At 90, William Perry is driven by a vision of a nuclear-free world

William Perry
William Perry

At 90, WILLIAM PERRY has seen a lot in this world.

Maybe, in fact, too much. When it comes to nuclear warfare and annihilation, few people alive have contemplated such tragic outcomes quite like Perry, a senior fellow at the Center for International Security and Cooperation (CISAC) and one of the world’s top experts on nuclear weapons.

Perry, who becomes a nonagenarian on Oct. 11, has been called America’s “nuclear conscience.” He has sometimes referred to himself as a “prophet of doom,” and certainly not in a congratulatory sense, but more as a scientist on a mission. The former U.S. secretary of defense, a brilliant mathematician who’s worked with nearly every administration since Eisenhower, has been up-close to nuclear weapons and near-miss crises for the last several decades.

Today, Perry is devoted to education on the subject of nuclear weapons – he understands exactly how much horror they would wreak on humanity and global ecosystems.

And while no one would call Perry a crusader type (he is pragmatic, modest and private), there’s no doubt he’s on an energetic crusade for a nuclear-free world. Reaching young minds – those who will inherit the leadership of this world – is a big step in that direction.

So, Perry reaches out in ways that resonant with youth. Last year created a series of virtual lectures, Living at the Nuclear Brink, known as a MOOC, or massive open online course. His new online course, The Threat of Nuclear Terrorism, launched early this month.

“Nuclear weapons may seem like 20th-century history, but the choices we make about these weapons in the 21st century will decide your future in truly fundamental ways,” Perry wrote in the earlier course’s introduction.

An engineer and policymaker, Perry has academic affiliations that range widely across the Stanford campus. He is the Michael and Barbara Berberian Professor, Emeritus; a senior fellow at the Freeman Spogli Institute for International Studies; and a senior fellow at the Hoover Institution. He’s always in demand for a panel discussion or speaker event.

On Nov. 1, he is the featured subject of a CISAC event, “A Conversation with William J. PMy Journey at the Nuclear Brinkerry: Assessing Nuclear Risk in a New Era.” That talk will include a Perry discussion with CISAC Co-Director AMY ZEGART  and another panel discussion, led by CISAC Co-Director ROD EWING, with scholars SIEGFRIED HECKER, DAVID HOLLOWAY and SCOTT SAGAN.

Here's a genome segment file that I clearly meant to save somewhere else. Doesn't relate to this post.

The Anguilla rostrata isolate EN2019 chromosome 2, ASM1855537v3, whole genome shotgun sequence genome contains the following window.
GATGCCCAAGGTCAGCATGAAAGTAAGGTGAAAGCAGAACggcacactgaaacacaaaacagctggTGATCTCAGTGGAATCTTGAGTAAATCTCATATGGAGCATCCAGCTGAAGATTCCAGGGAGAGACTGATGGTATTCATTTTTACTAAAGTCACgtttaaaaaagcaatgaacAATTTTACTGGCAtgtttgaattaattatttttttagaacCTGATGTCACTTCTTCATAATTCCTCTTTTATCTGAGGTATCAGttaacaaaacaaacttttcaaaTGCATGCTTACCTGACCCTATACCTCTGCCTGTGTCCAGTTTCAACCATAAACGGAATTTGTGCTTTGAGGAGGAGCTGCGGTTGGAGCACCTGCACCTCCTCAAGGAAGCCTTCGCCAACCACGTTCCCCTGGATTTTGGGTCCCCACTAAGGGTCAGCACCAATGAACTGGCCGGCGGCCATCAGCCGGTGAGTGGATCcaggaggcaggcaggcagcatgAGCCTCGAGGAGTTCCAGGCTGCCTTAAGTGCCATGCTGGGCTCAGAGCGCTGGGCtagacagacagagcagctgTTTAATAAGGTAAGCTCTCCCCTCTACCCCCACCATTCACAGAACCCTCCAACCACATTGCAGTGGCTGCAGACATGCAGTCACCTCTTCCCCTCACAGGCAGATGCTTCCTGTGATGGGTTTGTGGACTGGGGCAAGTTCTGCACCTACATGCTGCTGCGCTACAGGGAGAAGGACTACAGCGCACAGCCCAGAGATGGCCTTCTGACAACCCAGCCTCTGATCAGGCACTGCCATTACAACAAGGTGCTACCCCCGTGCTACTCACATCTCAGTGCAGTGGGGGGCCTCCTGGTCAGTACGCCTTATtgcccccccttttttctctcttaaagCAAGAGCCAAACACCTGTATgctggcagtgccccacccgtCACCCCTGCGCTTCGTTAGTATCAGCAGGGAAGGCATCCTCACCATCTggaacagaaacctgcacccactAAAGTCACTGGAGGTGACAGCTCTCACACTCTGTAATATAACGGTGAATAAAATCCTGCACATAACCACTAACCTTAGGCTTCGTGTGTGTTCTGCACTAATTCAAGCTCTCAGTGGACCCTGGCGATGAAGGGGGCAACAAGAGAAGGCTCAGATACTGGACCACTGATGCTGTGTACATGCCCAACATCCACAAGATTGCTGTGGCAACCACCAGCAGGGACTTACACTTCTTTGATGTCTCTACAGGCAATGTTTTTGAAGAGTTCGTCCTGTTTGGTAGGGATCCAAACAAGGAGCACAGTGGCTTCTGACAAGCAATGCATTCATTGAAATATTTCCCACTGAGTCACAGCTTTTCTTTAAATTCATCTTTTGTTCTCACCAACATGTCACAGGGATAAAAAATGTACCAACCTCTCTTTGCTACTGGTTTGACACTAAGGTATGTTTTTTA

Perry has been known to participate in “Ask Me Anything” chats on Reddit, a place popular with youth. But he’s also connecting with all types of audiences, conveying in direct encounters the exact nature of the nuclear dangers now facing civilization and what can be done to reduce those dangers. This mission to educate led him to write a memoir, My Journey at the Nuclear Brink, all the while giving countless media interviews and delivering major speeches before major think tanks, nongovernmental organizations and policymakers.

One core Perry message is that U.S. foreign policies do not reflect the existing danger of nuclear threats – the reason is that this risk isn’t widely recognized across society. And young people need to understand this dynamic that creates a distorted, too complacent view of a very real nuclear weapons problem throughout the world.

Perry, with the help of his daughter, Robin Perry; his son, David Perry; granddaughter, Lisa Perry; and grandson, Patrick Allen, established the William J. Perry Project, which informs the public about the role of nuclear weapons in today’s world, while urging the elimination of these weapons.

It’s a family on a mission, and the Perrys believe the only way to avoid nuclear war is by directly contemplating the scenario in a personal, direct sense through learning and education.

“We’re really just out there trying to reach a generation that isn’t engaged on this issue right now,” said Lisa Perry in an article on the Perry Project website. She is the digital media manager for the project. “It’s something we learned in history class. There was no conversation about what’s happening now.”

As her grandfather explained, “The dangers will never go away as long as we have nuclear weapons. But we should take every action to lower the dangers, and I think it can be done.”

Read more on the CISAC website.